View Full Version : Mac font types

28th February 2010, 09:26 PM
Are the font types for the Mac specifically for the Mac or are windows truetype and postscript compatible?
Have quite a few windows TT and type 2 fonts that I've collected over the years.

1st March 2010, 07:14 AM
You won't have any trouble with using TT fonts. But Open Type is where you should be looking for your future fonts purchases.

OS X supports the following type technologies.

PostScript fonts are used for high-quality print output. Each PostScript font requires two files, one for the screen font and one used by the printer.

Multiple Master is a type of PostScript font which generates variations, such as font weight or style, from a single instance of the font. It is a font technology that never took off.

Mac TrueType Unlike Postscript, a single TrueType file contains both screen and printer font information. Although many designers still prefer Postscript, most TrueType fonts are of high quality. The extension is .ttf.

Windows TrueType Like Mac TrueType, the extension is .ttf.

dfonts are OS X System fonts. A type of TrueType font that contain information in the data fork instead of in a separate resource fork, they are of high quality, but may have naming conflicts with installed PostScript or TrueType fonts. If so, you may remove them.

OpenType (.otf) are a new font format which takes advantage of Unicode. Because they can contain 65,000 different glyphs, these fonts have particular value for non-Roman languages such as Chinese or Japanese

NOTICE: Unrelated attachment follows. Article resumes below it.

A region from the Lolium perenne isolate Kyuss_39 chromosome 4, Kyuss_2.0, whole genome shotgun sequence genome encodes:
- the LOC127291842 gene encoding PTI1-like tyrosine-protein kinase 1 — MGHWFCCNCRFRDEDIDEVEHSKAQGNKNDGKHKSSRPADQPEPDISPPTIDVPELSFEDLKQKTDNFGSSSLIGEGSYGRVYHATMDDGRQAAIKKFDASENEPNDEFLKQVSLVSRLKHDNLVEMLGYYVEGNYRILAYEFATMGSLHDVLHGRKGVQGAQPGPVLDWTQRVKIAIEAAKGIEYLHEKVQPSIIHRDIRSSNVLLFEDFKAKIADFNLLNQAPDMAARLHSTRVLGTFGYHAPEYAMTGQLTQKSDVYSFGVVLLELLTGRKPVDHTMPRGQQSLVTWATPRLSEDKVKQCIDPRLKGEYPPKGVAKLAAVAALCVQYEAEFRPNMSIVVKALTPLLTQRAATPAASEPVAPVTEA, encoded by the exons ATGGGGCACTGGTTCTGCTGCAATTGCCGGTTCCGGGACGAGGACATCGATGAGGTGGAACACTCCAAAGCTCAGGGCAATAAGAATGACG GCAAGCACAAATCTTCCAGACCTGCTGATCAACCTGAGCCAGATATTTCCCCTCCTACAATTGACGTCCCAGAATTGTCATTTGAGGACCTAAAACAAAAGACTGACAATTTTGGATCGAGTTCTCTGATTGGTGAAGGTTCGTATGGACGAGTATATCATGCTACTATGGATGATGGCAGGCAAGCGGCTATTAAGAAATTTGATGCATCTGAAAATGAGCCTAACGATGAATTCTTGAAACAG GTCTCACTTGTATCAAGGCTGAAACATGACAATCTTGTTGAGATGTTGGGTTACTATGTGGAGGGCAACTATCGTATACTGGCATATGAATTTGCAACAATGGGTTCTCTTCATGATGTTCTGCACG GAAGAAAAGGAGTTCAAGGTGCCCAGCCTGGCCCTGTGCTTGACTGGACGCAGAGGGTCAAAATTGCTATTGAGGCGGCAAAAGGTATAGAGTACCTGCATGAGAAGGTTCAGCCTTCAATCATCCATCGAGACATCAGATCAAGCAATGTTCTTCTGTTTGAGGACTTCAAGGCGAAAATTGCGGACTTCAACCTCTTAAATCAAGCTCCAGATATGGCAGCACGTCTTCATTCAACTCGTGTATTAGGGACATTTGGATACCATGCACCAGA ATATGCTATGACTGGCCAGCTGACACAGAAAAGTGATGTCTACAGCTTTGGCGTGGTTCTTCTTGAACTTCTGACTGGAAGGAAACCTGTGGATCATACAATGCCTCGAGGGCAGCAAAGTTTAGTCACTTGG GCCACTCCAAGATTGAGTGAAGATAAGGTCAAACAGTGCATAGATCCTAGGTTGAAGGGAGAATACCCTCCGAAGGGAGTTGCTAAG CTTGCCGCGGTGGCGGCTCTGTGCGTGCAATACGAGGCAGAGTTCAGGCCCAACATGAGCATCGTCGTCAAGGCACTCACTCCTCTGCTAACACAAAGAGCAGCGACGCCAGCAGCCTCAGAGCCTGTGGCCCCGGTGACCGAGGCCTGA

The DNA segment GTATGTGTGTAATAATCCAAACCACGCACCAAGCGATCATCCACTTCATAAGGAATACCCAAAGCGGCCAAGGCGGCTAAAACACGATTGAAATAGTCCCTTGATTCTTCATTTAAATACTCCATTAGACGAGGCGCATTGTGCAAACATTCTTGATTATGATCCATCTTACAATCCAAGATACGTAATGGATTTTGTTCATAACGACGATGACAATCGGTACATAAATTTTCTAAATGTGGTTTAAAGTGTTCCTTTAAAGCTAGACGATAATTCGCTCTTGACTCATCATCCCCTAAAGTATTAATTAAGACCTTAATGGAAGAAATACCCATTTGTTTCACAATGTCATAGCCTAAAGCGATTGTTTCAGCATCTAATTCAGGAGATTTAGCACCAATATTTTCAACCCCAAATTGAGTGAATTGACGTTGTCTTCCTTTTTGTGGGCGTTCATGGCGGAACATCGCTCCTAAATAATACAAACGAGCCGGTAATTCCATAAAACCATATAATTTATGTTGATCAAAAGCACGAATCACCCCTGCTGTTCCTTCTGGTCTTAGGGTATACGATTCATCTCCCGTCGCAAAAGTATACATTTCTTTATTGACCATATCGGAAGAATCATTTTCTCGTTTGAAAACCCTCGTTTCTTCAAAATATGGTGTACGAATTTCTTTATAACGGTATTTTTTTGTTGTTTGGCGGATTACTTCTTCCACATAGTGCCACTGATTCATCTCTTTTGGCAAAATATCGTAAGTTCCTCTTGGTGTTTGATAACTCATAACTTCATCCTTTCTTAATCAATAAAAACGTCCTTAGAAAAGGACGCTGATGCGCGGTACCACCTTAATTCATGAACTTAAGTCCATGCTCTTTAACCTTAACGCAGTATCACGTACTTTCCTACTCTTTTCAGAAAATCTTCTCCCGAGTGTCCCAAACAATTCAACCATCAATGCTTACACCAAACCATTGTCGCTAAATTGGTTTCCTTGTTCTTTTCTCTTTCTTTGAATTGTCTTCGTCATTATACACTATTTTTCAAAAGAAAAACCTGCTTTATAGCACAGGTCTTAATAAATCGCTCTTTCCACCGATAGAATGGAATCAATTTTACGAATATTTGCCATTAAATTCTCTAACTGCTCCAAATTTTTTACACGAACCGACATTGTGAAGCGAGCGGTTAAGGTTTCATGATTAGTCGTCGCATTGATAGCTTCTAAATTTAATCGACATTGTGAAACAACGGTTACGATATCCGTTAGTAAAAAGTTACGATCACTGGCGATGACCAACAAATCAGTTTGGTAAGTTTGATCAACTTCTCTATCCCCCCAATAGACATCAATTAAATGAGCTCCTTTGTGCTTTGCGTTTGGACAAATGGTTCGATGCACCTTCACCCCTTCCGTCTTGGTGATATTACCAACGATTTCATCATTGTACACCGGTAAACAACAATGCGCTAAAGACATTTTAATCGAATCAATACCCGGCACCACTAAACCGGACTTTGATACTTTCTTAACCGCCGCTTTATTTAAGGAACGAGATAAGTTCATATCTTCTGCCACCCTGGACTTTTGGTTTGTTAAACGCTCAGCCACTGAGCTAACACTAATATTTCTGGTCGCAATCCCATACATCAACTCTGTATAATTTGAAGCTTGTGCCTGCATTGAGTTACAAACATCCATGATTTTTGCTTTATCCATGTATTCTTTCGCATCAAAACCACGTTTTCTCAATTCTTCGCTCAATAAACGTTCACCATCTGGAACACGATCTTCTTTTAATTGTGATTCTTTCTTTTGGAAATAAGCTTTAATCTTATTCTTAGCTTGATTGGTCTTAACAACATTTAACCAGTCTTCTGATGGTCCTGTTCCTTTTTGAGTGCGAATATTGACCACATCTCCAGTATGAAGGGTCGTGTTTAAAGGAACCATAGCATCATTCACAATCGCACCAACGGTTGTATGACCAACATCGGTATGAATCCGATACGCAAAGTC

1st March 2010, 09:25 AM
Thanks Mael for that detailed explanation.

Better to use a font manager application to install additional fonts or just use Font Book? If so what would be a recommended application be?

1st March 2010, 11:45 AM
If you are going to be using many different types of fonts, a font management app will save you from tearing your hair out. I recommend Suitcase Fusion 2 (http://www.extensis.com/en/products/suitcasefusion2/), I have been using this app for years although it does cost money to buy. A free font manager that you could also try is Linotype Font Explorer X (http://www.fontexplorerx.com/?PHPSESSID=56dd50bde9637b8070ab20ae3363ac8c).



1st March 2010, 11:49 AM
For most people, who just want to import fonts and turn some on & off, the app already installed with OS X - Font Book - is just fine.

If you have lots and lots of fonts and need to categorise, flag for use with certain publications etc, then something along the lines of Suitcase is your best bet.